The Chinese Lunar New Year is an annual festival where many traditions culminate from exchanging of oranges to the receiving of red packets and more. Still, as far as the Chinese New Year goes, the iconic yu sheng toss remains at the helm of all things festive.
Yu Sheng, otherwise known as lo-hei or prosperity toss, is something that we’ve grown terribly fond of. A vibrant centrepiece dish comprising various elements, each boasting its own unique flavour and meaning behind it, the yu sheng is always the first order of business at any family gathering.
Yet, as we find ourselves going through the motion of this tradition year in year out, how many of us millennials can actually say that we truly understand this practice and its significance? To a season dedicated to good fortune, family reunion and feasting, here is our guide on lo hei, what it is and what it represents.
HOW THE MODERN INTERPRETATION CAME TO BE
Since its origins as a simple raw fish dish back in the 1930s, the recipe has undergone a series of transformations, and even until today, people are still finding innovative ways to present this dish. The dish was brought to Singapore in the late 19th century by the migration of Cantonese and Teochew migrants from China.
“Lo Hei”, in Cantonese literally translates to “tossing up good fortune”, and it refers to the ritual adopted in Singapore that involves a group of people gathered around a massive plate, tossing its contents violently while saying out auspicious phrases before eating it—it is popularly believed that the higher the toss, the better your prospects and fortune in the year ahead.
At the very beginning, the salad itself consisted merely of raw fish slices, some vegetables and seasoning to taste. It was only much later on in 1964, where a quartet of chefs—known affectionately as the ‘Four Heavenly Kings’—reinvented the dish and served it at the then, newly opened Lai Wah restaurant. The new salad saw an improvement in texture, colour, and flavour.
KEY INGREDIENTS & WHAT THEY REPRESENT
- Carrots – Represents good luck.
- Green Radish – Represents eternal youth.
- White Radish – Represents good job opportunities in the coming year.
- Raw Fish – symbolises abundance and prosperity.
- Pomelo – Represents luck.
- Crushed Peanuts – Is a sign that your home will be filled with many valuable possessions.
- Sesame Seeds – Represent the hope that your business will flourish.
- Golden Crackers – Symbolises wealth.
- Plum Sauce – A key component that binds the salad together, it represents stronger ties among family and friends.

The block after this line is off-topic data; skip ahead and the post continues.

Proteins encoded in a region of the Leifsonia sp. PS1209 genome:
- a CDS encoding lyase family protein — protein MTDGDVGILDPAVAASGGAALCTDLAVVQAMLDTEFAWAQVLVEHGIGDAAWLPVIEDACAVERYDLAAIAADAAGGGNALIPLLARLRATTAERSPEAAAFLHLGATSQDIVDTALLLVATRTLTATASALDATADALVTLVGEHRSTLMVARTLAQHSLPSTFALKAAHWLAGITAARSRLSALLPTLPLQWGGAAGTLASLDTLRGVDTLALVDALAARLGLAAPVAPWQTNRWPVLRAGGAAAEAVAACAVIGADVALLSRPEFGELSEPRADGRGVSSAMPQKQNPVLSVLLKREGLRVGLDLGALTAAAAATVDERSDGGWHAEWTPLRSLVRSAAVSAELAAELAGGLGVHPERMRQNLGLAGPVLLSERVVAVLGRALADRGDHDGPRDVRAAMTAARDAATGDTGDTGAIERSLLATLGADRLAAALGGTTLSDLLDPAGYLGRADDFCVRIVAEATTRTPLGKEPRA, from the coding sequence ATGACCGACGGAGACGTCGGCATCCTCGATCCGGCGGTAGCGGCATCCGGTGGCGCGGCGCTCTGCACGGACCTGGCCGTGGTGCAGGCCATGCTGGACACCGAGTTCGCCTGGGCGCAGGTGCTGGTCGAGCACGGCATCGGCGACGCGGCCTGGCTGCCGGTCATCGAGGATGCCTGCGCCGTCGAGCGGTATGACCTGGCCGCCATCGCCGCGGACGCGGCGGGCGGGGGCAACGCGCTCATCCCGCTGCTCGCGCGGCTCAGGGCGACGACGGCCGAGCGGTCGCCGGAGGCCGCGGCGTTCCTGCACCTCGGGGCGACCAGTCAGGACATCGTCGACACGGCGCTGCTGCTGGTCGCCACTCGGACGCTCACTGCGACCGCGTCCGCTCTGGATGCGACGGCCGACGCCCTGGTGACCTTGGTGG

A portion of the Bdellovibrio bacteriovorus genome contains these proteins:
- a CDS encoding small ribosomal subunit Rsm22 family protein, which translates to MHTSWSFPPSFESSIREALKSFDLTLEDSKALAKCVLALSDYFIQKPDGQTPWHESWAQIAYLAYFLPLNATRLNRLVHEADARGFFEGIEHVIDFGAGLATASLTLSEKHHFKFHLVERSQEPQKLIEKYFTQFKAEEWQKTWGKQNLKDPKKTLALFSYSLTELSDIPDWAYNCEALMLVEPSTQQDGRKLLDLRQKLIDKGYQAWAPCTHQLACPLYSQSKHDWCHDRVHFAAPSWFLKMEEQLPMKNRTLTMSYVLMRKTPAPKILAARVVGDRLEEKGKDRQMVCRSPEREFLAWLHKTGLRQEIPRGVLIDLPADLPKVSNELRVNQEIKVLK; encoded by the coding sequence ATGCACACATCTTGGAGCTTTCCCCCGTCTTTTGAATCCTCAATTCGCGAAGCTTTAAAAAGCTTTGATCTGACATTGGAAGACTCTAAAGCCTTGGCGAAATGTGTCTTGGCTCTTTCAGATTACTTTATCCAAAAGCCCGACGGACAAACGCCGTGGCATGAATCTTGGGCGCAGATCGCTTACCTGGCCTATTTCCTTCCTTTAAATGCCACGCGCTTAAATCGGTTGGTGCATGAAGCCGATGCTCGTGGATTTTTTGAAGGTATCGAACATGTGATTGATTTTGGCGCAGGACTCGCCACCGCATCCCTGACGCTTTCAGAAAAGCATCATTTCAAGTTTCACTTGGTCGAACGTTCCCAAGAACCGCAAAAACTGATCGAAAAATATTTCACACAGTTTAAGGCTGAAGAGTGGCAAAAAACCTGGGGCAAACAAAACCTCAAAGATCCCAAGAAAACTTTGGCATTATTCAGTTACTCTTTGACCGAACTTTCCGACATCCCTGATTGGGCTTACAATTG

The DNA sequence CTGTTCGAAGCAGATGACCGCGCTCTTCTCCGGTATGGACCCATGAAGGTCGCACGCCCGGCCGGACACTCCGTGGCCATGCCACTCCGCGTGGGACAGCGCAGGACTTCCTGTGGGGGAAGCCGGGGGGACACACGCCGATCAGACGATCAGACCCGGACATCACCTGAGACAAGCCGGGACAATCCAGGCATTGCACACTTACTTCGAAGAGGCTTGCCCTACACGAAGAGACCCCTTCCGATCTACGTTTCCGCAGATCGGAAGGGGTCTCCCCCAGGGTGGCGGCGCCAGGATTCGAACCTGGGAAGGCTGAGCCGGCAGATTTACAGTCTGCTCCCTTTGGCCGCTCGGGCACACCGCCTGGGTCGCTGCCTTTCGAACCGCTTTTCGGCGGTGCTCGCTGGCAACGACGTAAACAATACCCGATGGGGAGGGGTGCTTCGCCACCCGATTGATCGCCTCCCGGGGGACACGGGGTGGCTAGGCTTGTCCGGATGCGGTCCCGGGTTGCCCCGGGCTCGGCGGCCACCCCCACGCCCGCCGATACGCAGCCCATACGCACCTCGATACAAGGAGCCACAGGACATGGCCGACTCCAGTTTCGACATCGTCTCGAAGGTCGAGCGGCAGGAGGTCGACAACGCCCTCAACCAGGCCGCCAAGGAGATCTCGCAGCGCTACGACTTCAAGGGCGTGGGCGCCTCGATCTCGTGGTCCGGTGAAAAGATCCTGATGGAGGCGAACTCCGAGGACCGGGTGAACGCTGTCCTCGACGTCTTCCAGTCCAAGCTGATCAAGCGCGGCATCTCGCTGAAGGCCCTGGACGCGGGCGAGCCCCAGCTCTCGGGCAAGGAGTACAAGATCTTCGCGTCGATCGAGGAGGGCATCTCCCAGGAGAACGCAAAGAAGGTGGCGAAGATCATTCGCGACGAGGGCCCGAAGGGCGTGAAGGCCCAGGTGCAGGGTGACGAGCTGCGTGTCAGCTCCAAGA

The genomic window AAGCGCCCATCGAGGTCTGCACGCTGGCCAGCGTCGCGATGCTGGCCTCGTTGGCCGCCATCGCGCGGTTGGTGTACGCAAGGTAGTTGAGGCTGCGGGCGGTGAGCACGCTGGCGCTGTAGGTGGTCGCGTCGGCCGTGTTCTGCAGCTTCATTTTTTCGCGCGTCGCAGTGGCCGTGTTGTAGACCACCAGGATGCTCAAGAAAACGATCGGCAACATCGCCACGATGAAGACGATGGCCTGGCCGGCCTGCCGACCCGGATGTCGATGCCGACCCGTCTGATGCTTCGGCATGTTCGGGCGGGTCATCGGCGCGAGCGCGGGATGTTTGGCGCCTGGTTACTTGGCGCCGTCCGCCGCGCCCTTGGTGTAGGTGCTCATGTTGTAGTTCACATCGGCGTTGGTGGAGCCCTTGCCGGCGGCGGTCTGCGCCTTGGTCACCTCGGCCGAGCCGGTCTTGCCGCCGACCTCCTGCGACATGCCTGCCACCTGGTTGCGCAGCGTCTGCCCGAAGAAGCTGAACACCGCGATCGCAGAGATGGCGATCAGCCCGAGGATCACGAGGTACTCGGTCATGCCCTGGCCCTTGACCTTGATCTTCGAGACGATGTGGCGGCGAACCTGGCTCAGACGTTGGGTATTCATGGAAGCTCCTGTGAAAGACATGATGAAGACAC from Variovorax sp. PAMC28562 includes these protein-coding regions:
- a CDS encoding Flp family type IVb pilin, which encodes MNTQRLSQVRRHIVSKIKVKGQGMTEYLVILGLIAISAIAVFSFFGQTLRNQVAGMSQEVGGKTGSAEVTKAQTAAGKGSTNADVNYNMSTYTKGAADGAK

- Pepper & Cinnamon Powder – signify the wish for wealth
- Oil – Often drizzled onto the salad in a circular motion rather than poured over. This is to symbolise that money will come from all directions.
WHAT COMES NEXT?
Before the tossing begins, the dish needs to be prepared, usually by one individual who adds the ingredients one by one in a specific order, while the reciting wishes of luck and prosperity at the same time.
With the plate placed in the middle, friends and family members stand around the table to toss the ingredients whilst exchanging blessings and words of prosperity—although, more often than not, people tend to just shout them out.
9 INTEGRAL STEPS & WHAT TO SAY
Step: Yu Sheng platter is placed at the centre of the dining table.
What To Say: “Gong Xi Fa Cai” meaning, “Congratulations for your wealth”.
Step: Raw sliced fish is added.
What To Say: “Nian Nian You Yu” meaning, “Abundance throughout the year”.
Step: Pomelo or lime is added.
What To Say: “Da Ji Da Li” meaning, “good luck and great prosperity”.
Step: Spice sachets are sprinkled over.
What To Say: “Zhao Cai Jin Bao” meaning, “May you attract wealth and treasures”.
Step: Oil and plum sauce are poured over ingredients.
What To Say: “Yi Ben Wan Li” meaning “Make 10,000 times of profit with your capital”
Step: Peanut crumbs are poured over.
What To Say: “Jin Yin Man Wu” meaning, “May your home be filled with lots of gold and silver.”
Step: Sesame seeds sprinkled over.
What To Say: “Sheng Yi Xing Long” meaning, “Wishing you prosperity for the business.”
Step: Deep-fried flour crisps in the shape of golden pillows are then added.
What To Say: “Man Di Huang Jin” literally translating to, “May the whole floor be filled with gold.”
Step: The toss commences.
What To Say: “Lo Hei” literally translating to tossing luck.